Unfortunately for a couple of PR professionals, the odd name chosen for their firm has driven a large share of conversation within the industry on a slow winter news week.
We’ve been on vacation, so we heard of the Austin-based firm previously known as “Strange Fruit PR” for the first time yesterday. We’re still not clear as to why the story just broke when the firm had been using that name since 2012, but happen it did…and now the company has announced its new name: Perennial Public Relations.
Here’s a statement from founders Mary Mickel & Ali Slutsky to our own Tonya Garcia, who wrote yesterday’s post:
“We sincerely apologize to those offended by the former name of our firm. As of today, we have renamed our firm to Perennial Public Relations. We have always prided ourselves as open-minded individuals and we remain committed to serving our clientele and community. In no way did we ever intend for the name of our firm to offend nor infer any implication of racism. We are grateful for and appreciate the ongoing support of our clients and community.”
We feel like Perennial will be fine and that this odd story will fade from memory. A lesson remains, though: context is incredibly important, especially when choosing a business’s public name, face, persona and messaging efforts.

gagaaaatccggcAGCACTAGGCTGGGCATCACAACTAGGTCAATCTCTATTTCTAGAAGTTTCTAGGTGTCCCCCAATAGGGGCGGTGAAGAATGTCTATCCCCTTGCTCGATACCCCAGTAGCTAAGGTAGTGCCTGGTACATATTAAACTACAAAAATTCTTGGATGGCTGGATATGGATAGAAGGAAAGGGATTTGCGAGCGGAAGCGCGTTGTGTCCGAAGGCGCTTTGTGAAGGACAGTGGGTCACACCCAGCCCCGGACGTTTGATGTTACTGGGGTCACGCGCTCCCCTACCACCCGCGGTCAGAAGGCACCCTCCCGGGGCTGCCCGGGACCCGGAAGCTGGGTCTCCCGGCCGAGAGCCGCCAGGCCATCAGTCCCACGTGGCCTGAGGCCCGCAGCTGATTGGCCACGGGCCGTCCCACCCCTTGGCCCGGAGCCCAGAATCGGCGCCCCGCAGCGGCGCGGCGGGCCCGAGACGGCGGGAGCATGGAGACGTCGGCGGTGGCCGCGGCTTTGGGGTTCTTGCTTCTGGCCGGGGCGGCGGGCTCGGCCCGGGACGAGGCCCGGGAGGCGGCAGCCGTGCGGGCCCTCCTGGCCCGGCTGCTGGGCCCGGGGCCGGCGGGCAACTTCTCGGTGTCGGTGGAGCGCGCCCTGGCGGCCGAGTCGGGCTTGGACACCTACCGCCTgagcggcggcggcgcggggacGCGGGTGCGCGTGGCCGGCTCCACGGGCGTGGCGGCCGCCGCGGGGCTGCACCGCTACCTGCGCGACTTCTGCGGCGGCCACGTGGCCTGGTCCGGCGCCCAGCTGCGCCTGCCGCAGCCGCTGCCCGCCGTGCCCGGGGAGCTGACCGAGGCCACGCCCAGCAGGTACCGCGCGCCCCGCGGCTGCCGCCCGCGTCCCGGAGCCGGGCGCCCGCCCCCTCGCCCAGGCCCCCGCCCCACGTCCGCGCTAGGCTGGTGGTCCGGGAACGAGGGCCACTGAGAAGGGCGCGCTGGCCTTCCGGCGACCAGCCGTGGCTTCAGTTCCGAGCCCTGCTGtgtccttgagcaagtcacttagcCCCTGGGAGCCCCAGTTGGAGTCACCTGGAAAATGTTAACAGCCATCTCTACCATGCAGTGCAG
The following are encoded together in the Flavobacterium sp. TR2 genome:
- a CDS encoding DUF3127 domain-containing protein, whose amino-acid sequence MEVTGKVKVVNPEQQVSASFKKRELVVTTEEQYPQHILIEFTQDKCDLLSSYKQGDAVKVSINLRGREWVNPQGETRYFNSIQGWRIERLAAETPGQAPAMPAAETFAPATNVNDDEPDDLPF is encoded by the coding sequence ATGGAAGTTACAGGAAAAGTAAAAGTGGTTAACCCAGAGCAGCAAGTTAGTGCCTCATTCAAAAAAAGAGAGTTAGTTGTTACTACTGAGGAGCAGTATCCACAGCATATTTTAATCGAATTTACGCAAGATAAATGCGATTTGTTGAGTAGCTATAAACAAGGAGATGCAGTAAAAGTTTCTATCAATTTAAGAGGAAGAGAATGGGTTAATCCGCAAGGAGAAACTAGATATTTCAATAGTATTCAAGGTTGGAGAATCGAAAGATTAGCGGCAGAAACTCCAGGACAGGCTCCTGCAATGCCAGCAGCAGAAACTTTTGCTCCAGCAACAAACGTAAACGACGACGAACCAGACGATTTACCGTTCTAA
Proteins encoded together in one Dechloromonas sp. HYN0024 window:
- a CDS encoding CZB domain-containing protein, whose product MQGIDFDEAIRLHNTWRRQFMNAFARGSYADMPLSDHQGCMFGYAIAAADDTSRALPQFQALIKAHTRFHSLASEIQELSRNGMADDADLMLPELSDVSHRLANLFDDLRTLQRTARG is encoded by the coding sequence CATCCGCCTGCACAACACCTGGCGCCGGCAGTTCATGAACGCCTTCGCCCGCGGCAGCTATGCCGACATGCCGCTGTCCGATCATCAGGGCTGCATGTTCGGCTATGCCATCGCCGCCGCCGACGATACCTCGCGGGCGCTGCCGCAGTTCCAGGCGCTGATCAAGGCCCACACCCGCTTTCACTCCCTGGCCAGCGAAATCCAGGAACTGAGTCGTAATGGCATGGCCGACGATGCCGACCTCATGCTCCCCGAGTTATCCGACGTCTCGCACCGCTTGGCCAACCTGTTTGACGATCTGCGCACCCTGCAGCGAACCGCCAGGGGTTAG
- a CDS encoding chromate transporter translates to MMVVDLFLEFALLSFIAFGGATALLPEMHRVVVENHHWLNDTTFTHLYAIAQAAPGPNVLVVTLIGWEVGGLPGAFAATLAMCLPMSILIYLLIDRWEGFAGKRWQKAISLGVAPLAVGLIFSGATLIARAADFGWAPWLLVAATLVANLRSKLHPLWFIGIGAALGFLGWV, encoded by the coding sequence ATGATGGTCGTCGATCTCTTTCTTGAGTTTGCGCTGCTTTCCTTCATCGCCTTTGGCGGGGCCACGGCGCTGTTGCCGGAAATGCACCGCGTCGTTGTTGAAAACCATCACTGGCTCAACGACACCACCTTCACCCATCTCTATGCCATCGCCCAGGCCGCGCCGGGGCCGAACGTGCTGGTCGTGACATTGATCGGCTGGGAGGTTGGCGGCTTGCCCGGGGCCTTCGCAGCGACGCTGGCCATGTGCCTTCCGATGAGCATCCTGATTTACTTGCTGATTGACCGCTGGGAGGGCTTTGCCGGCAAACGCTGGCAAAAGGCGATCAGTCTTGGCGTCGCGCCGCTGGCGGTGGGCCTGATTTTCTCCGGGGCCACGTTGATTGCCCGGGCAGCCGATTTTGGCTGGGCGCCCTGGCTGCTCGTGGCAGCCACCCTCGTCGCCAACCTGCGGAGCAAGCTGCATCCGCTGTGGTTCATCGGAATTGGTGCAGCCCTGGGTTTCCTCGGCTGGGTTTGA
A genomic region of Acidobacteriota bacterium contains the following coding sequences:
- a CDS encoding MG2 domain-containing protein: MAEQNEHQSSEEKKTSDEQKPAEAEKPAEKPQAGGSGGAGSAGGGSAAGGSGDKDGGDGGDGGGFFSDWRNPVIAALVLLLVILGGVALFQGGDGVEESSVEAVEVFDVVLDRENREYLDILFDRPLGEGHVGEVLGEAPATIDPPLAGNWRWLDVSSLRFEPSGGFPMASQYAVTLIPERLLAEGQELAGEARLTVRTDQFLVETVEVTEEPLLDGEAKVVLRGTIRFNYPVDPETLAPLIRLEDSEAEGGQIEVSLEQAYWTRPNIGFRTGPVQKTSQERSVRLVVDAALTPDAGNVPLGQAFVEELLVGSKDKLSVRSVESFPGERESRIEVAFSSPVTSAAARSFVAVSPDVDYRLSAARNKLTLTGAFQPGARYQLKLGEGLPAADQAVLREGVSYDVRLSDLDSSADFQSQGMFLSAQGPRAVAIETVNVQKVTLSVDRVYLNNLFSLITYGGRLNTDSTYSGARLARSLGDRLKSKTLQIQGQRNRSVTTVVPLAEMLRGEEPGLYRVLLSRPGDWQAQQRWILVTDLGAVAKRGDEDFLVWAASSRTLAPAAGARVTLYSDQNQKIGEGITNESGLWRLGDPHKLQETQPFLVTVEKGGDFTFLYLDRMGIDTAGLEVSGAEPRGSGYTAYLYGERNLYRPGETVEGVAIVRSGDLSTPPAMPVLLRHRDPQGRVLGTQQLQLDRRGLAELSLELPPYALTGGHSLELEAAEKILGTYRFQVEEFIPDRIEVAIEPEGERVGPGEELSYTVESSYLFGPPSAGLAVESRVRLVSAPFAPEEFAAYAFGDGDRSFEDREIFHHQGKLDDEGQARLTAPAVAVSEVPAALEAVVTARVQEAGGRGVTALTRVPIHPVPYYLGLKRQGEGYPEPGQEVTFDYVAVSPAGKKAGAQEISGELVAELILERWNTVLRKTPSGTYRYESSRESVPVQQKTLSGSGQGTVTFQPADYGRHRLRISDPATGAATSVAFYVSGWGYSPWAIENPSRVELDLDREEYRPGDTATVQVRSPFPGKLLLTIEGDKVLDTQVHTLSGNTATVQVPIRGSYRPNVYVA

Pop culture may seem to belong to everybody, but one person’s obscure reference is a very deep and, in some cases, painful element of another person’s entire cultural experience. At the very least, research can help avoid the poorly planned appropriation of something as unfamiliar to you or your audience as the experience conveyed in the Billie Holiday song was to the firm’s principals.
We have no doubt that mid-20th century race relations in the American South was the last thing on the minds of Mickel and Slutsky when they chose to call their firm Strange Fruit. But, at risk of regurgitating a now-stale question, we still have to wonder: did anyone really listen to the song in question?